The decision to keep and bear arms is a serious one.  It is also a decision that necessarily comes with great responsibility.  All gun owners are required to know and follow the law.  As you have heard many times, ignorance of the law is no excuse.  Especially in cases involving firearms, you would be well served to study the law, and to think about its application before carrying, or even owning, a firearm.

This article is no substitute for studying the law regarding firearms and self-defense.  Reading this article will not teach you everything you need to know about carrying or using a firearm; far from it.  I recommend that all gun owners take an initial comprehensive gun safety class as well as a refresher class on a regular basis from a qualified instructor.  Carrying a firearm is a huge responsibility.  There is no room for error.  I have seen many lives changed forever based on an erroneous split second decision or an honest mistake.

This article is written to offer you some information based on my many years of personal experience representing people charged with gun related crimes.  You are not likely to get this information in most firearms classes.  If after reading it you become extremely conservative about pulling out your firearm, I have accomplished my purpose.  As I often say at the countless legal seminars, I have presented at, “Don’t be an idiot with a gun.”   I urge you to be a responsible gun owner and think carefully before you act.  Your very freedom could well depend on it.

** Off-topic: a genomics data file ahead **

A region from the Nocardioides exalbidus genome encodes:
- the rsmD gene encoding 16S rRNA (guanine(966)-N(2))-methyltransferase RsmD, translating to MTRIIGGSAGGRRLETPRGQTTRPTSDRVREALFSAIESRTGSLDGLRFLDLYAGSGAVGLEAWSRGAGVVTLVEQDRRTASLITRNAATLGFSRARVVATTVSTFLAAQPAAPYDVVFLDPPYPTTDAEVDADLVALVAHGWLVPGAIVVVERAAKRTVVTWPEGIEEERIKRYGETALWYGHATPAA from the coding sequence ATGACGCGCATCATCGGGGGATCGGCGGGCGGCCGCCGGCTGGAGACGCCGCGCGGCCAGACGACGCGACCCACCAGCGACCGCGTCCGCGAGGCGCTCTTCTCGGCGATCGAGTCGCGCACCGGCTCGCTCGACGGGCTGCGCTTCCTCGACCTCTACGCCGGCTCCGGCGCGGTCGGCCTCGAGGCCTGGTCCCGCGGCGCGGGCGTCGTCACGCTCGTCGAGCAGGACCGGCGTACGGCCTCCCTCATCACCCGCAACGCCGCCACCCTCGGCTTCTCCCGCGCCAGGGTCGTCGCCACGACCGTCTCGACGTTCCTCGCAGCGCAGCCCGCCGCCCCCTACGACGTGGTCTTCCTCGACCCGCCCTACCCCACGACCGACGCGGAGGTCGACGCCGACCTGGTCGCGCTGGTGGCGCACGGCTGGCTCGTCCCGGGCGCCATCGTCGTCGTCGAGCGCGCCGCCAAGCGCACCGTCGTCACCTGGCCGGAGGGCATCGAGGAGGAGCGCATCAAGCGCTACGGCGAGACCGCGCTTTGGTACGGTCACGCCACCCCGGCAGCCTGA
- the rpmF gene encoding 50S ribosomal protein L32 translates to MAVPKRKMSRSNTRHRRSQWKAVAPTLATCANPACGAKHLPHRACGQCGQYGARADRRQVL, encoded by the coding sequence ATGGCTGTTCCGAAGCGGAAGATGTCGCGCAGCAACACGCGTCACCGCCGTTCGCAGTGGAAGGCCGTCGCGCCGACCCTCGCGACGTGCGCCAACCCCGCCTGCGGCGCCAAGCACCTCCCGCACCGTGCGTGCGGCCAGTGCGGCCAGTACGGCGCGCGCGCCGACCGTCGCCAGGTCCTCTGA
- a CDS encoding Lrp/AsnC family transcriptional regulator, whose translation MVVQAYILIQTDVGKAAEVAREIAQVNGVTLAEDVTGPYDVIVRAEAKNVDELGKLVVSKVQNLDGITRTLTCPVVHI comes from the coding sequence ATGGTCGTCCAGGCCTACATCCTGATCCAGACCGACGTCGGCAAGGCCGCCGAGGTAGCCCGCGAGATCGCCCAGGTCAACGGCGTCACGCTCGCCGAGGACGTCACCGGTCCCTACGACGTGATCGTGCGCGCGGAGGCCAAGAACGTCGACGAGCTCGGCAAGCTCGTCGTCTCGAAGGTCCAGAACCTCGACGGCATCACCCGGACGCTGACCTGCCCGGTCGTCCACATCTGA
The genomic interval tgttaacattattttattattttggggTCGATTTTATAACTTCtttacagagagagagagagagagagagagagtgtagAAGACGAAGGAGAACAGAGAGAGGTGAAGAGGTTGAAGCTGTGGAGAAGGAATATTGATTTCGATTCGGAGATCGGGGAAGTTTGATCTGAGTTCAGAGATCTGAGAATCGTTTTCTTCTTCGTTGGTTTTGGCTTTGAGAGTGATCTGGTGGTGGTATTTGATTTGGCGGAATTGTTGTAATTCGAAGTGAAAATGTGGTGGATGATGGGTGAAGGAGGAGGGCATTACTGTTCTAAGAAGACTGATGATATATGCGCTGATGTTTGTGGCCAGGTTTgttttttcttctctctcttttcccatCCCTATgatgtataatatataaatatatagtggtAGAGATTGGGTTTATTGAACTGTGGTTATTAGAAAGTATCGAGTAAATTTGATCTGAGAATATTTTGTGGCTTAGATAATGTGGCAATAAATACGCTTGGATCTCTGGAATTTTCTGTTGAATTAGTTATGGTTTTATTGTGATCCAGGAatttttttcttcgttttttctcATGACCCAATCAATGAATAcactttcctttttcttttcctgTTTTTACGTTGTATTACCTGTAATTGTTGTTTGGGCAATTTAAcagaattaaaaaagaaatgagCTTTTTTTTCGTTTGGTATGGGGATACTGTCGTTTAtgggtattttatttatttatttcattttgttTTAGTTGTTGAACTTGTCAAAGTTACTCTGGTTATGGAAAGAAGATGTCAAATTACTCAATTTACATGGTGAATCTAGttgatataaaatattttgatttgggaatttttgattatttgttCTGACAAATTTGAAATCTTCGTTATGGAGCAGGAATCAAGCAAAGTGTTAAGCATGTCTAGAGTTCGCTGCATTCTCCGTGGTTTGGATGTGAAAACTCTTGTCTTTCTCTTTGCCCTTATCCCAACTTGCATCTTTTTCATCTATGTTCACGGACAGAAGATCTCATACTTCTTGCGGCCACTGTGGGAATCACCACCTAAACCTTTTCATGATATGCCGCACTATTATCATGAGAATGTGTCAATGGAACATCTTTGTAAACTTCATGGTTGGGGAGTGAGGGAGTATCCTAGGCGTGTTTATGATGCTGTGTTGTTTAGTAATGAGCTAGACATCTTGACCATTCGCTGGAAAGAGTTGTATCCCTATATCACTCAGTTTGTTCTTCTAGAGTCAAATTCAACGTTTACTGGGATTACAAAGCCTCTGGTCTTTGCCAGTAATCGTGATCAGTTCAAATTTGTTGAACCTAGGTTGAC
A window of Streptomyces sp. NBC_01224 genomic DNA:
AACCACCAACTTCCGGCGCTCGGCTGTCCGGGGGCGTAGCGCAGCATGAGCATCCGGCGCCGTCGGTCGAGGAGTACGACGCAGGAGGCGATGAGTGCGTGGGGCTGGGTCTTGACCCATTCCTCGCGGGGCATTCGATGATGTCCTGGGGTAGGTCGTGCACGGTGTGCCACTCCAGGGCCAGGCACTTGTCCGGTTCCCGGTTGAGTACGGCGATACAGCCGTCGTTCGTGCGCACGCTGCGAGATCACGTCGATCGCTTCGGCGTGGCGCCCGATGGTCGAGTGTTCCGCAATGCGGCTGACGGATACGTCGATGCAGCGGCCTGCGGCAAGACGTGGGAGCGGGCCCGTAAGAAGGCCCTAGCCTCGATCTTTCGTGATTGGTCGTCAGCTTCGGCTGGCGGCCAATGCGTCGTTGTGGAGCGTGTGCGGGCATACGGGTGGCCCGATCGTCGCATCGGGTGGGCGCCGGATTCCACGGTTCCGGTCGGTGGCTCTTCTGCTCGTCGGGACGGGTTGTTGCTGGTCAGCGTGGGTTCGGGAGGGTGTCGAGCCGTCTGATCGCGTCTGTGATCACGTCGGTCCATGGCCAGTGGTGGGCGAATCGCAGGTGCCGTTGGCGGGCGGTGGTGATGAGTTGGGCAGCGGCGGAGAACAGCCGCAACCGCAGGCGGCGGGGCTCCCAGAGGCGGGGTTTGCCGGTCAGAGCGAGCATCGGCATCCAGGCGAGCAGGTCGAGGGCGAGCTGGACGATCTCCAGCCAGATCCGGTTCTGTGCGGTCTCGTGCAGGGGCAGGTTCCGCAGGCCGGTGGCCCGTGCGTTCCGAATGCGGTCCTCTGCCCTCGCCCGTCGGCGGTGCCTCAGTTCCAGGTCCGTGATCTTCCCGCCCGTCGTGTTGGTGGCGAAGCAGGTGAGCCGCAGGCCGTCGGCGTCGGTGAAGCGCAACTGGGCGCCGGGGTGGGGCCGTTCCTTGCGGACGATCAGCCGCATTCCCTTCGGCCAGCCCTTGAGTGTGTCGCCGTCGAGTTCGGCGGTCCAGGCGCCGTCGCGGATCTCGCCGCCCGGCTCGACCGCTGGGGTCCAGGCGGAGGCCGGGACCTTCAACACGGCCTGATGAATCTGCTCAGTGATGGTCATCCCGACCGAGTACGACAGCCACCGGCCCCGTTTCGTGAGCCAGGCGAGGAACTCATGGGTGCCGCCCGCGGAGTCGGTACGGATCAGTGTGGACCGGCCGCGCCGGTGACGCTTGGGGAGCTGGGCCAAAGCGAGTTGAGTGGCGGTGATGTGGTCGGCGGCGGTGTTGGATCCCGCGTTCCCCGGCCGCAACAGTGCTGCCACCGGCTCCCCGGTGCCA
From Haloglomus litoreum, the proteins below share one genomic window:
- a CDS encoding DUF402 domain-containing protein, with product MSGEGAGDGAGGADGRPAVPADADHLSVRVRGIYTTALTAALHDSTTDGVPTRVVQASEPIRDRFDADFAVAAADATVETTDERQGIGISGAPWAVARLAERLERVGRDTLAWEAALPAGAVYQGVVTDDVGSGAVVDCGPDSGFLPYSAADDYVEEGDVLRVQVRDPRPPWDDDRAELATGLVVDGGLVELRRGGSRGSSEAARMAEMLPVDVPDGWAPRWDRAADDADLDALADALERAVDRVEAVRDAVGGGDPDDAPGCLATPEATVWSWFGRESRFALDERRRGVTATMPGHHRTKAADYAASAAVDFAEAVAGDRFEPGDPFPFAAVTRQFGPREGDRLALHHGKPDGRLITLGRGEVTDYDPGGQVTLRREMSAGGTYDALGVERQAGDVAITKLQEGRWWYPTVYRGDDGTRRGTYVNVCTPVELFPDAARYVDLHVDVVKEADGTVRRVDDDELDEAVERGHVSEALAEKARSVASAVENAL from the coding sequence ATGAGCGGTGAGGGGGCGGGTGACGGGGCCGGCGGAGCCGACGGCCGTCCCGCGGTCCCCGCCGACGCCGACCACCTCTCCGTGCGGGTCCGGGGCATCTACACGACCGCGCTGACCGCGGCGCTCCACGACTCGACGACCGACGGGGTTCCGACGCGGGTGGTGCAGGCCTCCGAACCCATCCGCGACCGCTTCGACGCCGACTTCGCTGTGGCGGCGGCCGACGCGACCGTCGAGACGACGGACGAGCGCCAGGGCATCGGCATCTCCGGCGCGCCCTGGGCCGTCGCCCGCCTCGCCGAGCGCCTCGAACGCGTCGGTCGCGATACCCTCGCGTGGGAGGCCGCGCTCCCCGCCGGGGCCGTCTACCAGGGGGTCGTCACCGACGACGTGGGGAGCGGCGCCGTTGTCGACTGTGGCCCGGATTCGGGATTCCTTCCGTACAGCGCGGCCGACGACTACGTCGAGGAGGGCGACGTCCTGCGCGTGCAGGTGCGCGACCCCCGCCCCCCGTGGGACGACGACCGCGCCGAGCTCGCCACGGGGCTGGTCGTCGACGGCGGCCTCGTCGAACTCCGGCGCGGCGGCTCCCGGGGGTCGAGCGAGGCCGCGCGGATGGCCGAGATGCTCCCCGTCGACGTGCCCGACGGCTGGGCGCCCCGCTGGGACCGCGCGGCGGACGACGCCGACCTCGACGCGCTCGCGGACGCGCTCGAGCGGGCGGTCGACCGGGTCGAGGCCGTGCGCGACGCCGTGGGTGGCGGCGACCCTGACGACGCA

Continue reading . . .

Difference Between Assault and Battery


The non-legalize difference is as follows:

1) An assault means you were not actually hurt, but scared. If you pull a gun someone, but do not shoot it is an assault. The person is not physically harmed, but they are certainly scared of being hurt.

2) Battery is a harmful or offensive touching. If the person shoots and the bullet hits you, then it is battery among other things; but since there was contact, it is battery.

Very short explanation is assault means there is nothing touches you or hurts you, battery means something touches or hurts you.

Here is a brief article explaining the difference. http://www.legalmatch.com/law-li…

From another reader:

Assault is the willful and unlawful attempt, coupled with the present ability, to do harm upon the person of another.   Battery is the willful and unlawful use of force upon the person of another.

If I threaten to punch you, I have committed an assault.  If I punch you, I have committed battery.

Arrest-Proof Yourself

Decent interview of Attorney Dale Carson. I don’t like Mike Adams. His intentions are good, but his command of language to deliver his message kind of exhausts me. You will learn a lot, however, from Carson in this interview.